A decision framework for estimating the cost of marine plastic pollution interventions


Marine plastic pollution has emerged as one of the most pressing environmental challenges of our time. Although there has been a surge in global investment for implementing interventions to mitigate plastic pollution, there has been little attention given to the cost of these interventions. We developed a decision support framework to identify the economic, social, and ecological costs and benefits of plastic pollution interventions for different sectors and stakeholders. We calculated net cost as a function of six cost and benefit categories with the following equation: cost of implementing an intervention (direct, indirect, and nonmonetary costs) minus recovered costs and benefits (monetary and nonmonetary) produced by the interventions. We applied our framework to two quantitative case studies (a solid waste management plan and a trash interceptor) and four comparative case studies, evaluating the costs of beach cleanups and waste-to-energy plants in various contexts, to identify factors that influence the costs of plastic pollution interventions. The socioeconomic context of implementation, the spatial scale of implementation, and the time scale of evaluation all influence costs and the distribution of costs across stakeholders. Our framework provides an approach to estimate and compare the costs of a range of interventions across sociopolitical and economic contexts.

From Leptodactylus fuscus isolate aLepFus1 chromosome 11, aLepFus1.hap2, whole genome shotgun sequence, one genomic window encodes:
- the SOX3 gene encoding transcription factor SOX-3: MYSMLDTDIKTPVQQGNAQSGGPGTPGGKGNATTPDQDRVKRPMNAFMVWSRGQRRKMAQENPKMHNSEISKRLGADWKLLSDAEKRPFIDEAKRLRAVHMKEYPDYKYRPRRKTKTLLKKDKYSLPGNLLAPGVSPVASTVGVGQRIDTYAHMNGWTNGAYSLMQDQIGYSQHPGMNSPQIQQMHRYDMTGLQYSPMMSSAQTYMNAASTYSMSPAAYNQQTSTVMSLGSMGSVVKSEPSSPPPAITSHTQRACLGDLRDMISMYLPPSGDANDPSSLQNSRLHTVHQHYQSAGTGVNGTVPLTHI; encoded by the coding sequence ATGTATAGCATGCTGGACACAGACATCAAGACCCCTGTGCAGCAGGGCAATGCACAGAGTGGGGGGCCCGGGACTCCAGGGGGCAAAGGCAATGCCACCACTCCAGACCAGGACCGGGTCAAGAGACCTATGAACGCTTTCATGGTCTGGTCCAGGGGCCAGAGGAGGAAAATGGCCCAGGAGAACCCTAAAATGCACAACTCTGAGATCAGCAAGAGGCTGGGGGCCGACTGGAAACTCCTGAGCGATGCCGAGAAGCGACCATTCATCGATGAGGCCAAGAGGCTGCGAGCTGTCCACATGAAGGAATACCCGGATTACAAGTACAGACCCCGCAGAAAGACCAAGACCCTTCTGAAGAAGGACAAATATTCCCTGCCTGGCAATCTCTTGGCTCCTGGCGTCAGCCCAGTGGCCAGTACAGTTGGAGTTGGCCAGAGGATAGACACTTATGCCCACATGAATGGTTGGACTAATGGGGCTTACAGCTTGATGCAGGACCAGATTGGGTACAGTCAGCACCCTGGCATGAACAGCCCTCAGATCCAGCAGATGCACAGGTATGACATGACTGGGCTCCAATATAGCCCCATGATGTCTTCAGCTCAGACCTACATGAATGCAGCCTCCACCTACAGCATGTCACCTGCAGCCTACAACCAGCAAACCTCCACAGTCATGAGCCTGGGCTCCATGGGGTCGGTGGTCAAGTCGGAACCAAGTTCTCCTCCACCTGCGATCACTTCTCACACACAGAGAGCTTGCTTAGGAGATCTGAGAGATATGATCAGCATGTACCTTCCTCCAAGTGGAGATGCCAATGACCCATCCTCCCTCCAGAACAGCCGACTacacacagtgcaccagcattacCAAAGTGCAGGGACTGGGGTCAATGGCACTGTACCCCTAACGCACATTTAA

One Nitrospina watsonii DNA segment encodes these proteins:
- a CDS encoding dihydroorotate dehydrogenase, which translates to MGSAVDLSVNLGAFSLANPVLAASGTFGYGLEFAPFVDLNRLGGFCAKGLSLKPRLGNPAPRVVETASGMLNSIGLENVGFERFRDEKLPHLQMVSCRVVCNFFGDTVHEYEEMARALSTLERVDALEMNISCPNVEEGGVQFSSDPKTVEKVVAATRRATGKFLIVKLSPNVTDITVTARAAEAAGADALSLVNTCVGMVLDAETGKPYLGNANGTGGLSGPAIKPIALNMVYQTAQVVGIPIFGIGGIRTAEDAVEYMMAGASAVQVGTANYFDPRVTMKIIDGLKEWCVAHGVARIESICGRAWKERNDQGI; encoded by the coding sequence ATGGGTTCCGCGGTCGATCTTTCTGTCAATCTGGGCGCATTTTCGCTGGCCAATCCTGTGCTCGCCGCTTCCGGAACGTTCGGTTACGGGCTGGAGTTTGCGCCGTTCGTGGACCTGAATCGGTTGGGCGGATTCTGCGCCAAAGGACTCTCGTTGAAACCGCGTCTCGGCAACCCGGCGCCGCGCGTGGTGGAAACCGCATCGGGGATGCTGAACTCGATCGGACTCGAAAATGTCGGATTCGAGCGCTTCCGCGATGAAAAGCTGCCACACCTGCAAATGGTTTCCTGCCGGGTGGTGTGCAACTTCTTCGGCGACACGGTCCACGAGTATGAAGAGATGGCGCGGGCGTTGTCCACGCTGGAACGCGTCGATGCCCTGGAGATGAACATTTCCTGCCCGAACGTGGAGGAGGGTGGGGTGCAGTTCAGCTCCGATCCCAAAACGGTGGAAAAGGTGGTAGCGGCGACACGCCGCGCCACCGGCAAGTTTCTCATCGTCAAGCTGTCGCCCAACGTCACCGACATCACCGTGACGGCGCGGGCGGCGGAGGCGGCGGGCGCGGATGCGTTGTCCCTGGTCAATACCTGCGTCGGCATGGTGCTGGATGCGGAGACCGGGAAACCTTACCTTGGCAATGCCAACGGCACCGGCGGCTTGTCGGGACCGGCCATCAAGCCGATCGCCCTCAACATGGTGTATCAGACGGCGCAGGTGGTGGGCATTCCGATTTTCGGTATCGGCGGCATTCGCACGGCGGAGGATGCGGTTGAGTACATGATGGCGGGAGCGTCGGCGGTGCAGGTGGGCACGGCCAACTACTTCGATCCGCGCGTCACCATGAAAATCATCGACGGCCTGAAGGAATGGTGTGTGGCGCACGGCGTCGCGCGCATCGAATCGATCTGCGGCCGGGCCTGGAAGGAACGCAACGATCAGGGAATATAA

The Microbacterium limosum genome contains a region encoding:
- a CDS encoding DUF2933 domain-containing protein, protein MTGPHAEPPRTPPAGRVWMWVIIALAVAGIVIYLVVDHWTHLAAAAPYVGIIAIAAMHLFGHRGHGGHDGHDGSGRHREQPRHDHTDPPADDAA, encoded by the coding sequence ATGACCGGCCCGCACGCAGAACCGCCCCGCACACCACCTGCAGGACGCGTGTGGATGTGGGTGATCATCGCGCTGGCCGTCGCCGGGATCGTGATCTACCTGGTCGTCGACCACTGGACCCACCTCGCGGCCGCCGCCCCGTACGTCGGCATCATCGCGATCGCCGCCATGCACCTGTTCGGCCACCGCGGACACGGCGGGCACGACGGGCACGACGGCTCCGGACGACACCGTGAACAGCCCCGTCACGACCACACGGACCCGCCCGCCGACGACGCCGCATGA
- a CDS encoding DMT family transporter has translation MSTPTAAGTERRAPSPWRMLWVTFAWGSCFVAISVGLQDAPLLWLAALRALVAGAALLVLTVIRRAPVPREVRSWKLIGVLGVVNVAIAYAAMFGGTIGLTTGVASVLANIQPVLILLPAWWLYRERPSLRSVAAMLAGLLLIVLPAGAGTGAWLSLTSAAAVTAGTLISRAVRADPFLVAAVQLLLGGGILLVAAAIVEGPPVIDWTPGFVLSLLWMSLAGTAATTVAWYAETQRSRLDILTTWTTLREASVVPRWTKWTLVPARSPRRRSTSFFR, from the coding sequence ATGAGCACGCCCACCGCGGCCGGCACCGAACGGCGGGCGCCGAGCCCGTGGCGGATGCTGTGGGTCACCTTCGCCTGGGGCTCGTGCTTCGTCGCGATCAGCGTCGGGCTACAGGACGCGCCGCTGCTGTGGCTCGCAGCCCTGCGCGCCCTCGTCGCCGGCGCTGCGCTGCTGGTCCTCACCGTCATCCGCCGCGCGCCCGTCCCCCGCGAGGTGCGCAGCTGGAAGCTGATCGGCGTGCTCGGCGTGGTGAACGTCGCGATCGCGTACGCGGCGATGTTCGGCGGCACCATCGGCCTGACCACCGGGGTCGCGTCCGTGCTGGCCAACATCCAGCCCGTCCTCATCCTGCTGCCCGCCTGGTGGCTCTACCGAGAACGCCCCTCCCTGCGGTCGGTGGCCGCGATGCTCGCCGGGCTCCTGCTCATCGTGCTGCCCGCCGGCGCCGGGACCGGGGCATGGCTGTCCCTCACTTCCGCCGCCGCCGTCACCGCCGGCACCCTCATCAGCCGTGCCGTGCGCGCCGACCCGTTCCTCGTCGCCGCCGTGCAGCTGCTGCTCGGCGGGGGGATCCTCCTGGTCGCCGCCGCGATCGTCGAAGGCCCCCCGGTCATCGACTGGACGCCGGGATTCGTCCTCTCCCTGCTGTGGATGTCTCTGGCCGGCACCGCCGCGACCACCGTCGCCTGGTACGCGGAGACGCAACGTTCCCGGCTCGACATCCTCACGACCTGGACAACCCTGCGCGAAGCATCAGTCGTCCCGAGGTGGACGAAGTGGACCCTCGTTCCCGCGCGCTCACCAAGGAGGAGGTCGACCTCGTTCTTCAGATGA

Publication Type
Journal Article
Erin L. Murphy
Miranda Bernard, Arizona State University
Gwenllian Iacona
Stephanie B. Borrelle
Megan Barnes, University of Hawaii
Alexis McGivern, Gallifrey Foundation
Jorge Emmanuel
Leah R. Gerber
Conservation Biology

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